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Canning Clean

 
steward & bricolagier
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Location: SW Missouri
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I was doing some canning, following my usual habits, and I'm wondering how many others have these types of habit too? I call it "Canning Clean." It's both a cleanliness thing, and a mind shift for me. Before I start I clean the kitchen really well. Then if I need it, I shower before I change into clothes that are clean, will stay out of my way, cover my hair, etc. Then I start to work. If I have to stop for more than a few minutes, or do something grubby unexpectedly, I change out of those clothes, so they stay as clean as I can keep them. They get washed afterward, and kept separately so they stay clean.

In this current rental, due to weirdness, the worst grubbiness problem is hair, lint, dust balls etc. Long haired cat vs Pergo floors, we can't keep it clean no matter what we do. So keeping my canning clean clothes, once washed, in a safe place makes it so I am not fuzzy when I work.

It's also a mind shift for me: I'm working, be careful, pay attention, this ain't something you do sloppy, it's focused work so nothing gets contaminated and I don't get hurt.

Scouring down the kitchen before I start helps, it's hard to keep this kitchen clean, it was not designed for what we do in there. Including the countertop is a laminate that has an elaborate fake rock pattern we call "dead fly camo" you can't tell if it's clean or not, really easy to miss stuff. So I move the junk we have on the counter (not enough space to store the stuff we use) and clean under all of it, scrub it all down well. Any spoons etc I will use get washed, they are clean, but clean like "this was used for dinner, now it's washed" clean not "I want this as close to sterile as I can get it short of boiling it" clean which is a different level of cleanness.

So, OCD? Or careful? Am I the only one who has a ritual like this?

Current Canning Clean outfit (I have no face on the net, sorry!!)




 
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We certainly clean the kitchen before we begin.  We set up work stations.  We make good use of large cookie sheets in areas that might get messy.  Unlike you, we have been in this house over 20 years. We have done a major kitchen remodel with canning in mind. Our kitchen range holds a canner that hold stacked quart jars that does not bump into the overhead cabinet.  The faucet in the sink has a hose that reaches the canner.  My wife is much shorter than me. Her work station is set about 4 inches lower than normal.We even designed in a location for our Maine Coon Cat to supervise us from. God knows we couldn't do it right without her input.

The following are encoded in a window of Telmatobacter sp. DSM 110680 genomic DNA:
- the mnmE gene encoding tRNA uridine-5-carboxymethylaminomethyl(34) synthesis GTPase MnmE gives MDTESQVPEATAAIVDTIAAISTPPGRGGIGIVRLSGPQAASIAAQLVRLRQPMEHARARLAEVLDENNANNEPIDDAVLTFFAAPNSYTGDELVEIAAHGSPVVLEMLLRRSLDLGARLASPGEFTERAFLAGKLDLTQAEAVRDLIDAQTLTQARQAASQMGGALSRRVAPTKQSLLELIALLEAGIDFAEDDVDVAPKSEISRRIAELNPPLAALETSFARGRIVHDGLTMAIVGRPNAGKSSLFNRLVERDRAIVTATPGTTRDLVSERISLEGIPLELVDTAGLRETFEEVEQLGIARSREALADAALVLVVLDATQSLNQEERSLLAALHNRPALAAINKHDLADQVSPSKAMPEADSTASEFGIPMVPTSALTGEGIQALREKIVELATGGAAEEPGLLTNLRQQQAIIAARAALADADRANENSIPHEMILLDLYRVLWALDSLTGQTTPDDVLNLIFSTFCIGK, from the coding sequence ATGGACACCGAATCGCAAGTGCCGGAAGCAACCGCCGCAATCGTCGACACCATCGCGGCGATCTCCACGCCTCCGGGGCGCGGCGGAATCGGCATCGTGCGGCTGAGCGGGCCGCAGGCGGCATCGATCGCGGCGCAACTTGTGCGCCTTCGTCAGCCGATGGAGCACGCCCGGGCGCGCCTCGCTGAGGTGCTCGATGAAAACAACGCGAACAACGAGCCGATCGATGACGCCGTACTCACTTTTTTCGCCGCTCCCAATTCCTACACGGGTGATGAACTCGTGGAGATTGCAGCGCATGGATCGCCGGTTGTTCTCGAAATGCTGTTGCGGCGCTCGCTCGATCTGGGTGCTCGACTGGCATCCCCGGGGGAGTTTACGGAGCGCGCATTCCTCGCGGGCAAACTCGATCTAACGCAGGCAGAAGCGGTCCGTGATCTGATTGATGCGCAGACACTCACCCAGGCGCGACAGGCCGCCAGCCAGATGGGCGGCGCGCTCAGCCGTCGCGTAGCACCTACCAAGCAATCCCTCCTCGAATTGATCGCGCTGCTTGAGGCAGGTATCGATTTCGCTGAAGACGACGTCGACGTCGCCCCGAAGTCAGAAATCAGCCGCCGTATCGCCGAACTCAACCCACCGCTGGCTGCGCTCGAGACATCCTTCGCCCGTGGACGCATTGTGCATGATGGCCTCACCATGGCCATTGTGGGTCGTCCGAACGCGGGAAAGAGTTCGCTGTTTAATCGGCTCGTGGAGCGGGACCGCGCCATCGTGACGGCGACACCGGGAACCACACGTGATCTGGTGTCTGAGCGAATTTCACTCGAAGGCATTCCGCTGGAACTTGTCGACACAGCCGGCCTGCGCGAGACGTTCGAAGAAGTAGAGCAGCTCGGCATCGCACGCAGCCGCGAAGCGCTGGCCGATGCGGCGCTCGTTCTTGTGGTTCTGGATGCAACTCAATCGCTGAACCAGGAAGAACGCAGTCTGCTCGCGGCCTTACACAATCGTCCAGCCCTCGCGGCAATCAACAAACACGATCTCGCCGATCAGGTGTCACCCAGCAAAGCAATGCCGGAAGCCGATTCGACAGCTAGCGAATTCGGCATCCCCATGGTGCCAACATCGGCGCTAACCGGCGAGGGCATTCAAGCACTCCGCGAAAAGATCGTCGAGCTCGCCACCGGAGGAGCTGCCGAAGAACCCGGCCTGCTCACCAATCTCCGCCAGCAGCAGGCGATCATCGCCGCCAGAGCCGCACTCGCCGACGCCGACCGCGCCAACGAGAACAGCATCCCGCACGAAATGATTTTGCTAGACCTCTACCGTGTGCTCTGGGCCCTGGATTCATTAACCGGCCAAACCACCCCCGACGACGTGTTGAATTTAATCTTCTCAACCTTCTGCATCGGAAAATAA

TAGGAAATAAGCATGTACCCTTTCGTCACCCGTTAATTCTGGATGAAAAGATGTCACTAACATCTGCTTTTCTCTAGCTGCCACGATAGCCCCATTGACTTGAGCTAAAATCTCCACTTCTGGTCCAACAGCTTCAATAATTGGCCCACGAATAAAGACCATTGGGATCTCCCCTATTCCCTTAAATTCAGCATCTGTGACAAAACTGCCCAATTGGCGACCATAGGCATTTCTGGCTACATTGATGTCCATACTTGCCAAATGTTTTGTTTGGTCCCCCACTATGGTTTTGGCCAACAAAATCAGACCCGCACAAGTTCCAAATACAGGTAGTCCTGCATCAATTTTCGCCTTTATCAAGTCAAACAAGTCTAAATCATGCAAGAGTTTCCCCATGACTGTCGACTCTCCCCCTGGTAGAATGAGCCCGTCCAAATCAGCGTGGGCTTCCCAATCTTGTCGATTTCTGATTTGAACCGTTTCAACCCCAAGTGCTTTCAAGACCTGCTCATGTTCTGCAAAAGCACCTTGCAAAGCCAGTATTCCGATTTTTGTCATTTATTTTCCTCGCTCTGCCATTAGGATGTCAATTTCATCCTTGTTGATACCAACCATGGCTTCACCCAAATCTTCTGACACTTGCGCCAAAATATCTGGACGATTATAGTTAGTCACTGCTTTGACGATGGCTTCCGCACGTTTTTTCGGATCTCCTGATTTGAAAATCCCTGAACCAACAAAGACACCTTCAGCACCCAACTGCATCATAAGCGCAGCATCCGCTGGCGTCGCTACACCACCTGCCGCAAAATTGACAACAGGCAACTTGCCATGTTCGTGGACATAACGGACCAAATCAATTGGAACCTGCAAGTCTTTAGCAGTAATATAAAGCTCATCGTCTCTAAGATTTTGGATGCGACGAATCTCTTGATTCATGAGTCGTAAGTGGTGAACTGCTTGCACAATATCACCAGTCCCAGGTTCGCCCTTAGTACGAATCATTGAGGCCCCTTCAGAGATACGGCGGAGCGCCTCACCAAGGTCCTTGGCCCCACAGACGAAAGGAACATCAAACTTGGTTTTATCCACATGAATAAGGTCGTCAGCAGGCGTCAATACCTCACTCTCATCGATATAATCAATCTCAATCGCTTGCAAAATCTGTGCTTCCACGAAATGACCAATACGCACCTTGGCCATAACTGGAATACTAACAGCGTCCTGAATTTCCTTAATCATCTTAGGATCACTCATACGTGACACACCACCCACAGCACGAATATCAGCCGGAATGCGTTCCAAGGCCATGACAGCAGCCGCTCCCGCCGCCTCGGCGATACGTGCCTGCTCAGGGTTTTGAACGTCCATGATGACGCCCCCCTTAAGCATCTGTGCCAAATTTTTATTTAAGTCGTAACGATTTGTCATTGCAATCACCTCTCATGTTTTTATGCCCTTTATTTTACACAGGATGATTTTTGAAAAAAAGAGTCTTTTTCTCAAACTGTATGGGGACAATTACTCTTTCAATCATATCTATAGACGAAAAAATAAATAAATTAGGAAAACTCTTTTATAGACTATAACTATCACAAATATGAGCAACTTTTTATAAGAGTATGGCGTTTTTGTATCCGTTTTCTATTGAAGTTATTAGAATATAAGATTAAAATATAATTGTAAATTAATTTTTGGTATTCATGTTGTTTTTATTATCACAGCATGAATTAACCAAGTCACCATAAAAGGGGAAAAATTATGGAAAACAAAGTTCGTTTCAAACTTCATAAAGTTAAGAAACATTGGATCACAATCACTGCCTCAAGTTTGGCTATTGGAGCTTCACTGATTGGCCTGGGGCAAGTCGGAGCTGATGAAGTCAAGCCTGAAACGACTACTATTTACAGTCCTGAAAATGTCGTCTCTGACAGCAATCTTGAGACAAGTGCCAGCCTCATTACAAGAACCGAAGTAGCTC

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We have a course people handling food are expected to take (it's been part of several high school courses for the last 10 years) called, "Food Safe". One of the rules is that animals are not allowed in food processing areas, so yes, the cat hair in the kitchen area is one to try to reduce if not eliminate.

I think the degree of perfection also depends on what you're trying to can. If I'm doing high acid/low risk canning I'm fussy about boiling the bottles and lids and I have a specific long plastic board I put on the counter which I *only* use for canning, as getting our old counter clean with its battle wounds is harder than something I can fit in the sink or dishwasher.

I use a specific Corelle mug to fill the bottles and I do boil it and a cotton cloth in the canner along with the jars for 10 minutes of sterilization - I've seem too many people only pay attention to the jars or accept that "hot from the dishwasher" is good enough - rather than looking at the bigger picture as you are doing.

That said, I don't go as far as what you are doing. If I ever get back into pressure canning higher risk foods, all that extra effort would pay off. For the moment, it's just as easy to freeze some of those foods and be done with it. I can see scenarios where that would no longer be possible, so thinking about how to preserve food in different ways for when that's the only option and getting good at it now while we have time to practice, makes plenty of sense to me.
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